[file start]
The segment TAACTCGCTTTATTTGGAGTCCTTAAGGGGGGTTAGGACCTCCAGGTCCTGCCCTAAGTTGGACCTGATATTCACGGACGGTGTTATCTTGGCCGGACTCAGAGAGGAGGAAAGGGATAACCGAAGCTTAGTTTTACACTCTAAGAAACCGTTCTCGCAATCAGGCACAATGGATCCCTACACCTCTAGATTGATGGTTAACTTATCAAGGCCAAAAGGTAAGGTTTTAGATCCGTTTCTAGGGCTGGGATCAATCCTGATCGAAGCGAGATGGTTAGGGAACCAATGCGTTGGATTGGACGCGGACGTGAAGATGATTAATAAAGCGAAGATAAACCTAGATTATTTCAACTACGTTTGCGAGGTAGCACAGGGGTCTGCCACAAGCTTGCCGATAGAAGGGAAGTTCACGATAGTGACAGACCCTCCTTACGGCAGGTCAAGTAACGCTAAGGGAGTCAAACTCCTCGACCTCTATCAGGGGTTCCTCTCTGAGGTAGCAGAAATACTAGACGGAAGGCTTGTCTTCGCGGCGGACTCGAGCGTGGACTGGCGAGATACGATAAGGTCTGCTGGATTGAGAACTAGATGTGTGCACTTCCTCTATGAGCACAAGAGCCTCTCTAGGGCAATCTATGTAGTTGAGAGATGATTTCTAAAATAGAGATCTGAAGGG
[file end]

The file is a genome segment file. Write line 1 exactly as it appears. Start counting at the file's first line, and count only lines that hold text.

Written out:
The segment TAACTCGCTTTATTTGGAGTCCTTAAGGGGGGTTAGGACCTCCAGGTCCTGCCCTAAGTTGGACCTGATATTCACGGACGGTGTTATCTTGGCCGGACTCAGAGAGGAGGAAAGGGATAACCGAAGCTTAGTTTTACACTCTAAGAAACCGTTCTCGCAATCAGGCACAATGGATCCCTACACCTCTAGATTGATGGTTAACTTATCAAGGCCAAAAGGTAAGGTTTTAGATCCGTTTCTAGGGCTGGGATCAATCCTGATCGAAGCGAGATGGTTAGGGAACCAATGCGTTGGATTGGACGCGGACGTGAAGATGATTAATAAAGCGAAGATAAACCTAGATTATTTCAACTACGTTTGCGAGGTAGCACAGGGGTCTGCCACAAGCTTGCCGATAGAAGGGAAGTTCACGATAGTGACAGACCCTCCTTACGGCAGGTCAAGTAACGCTAAGGGAGTCAAACTCCTCGACCTCTATCAGGGGTTCCTCTCTGAGGTAGCAGAAATACTAGACGGAAGGCTTGTCTTCGCGGCGGACTCGAGCGTGGACTGGCGAGATACGATAAGGTCTGCTGGATTGAGAACTAGATGTGTGCACTTCCTCTATGAGCACAAGAGCCTCTCTAGGGCAATCTATGTAGTTGAGAGATGATTTCTAAAATAGAGATCTGAAGGG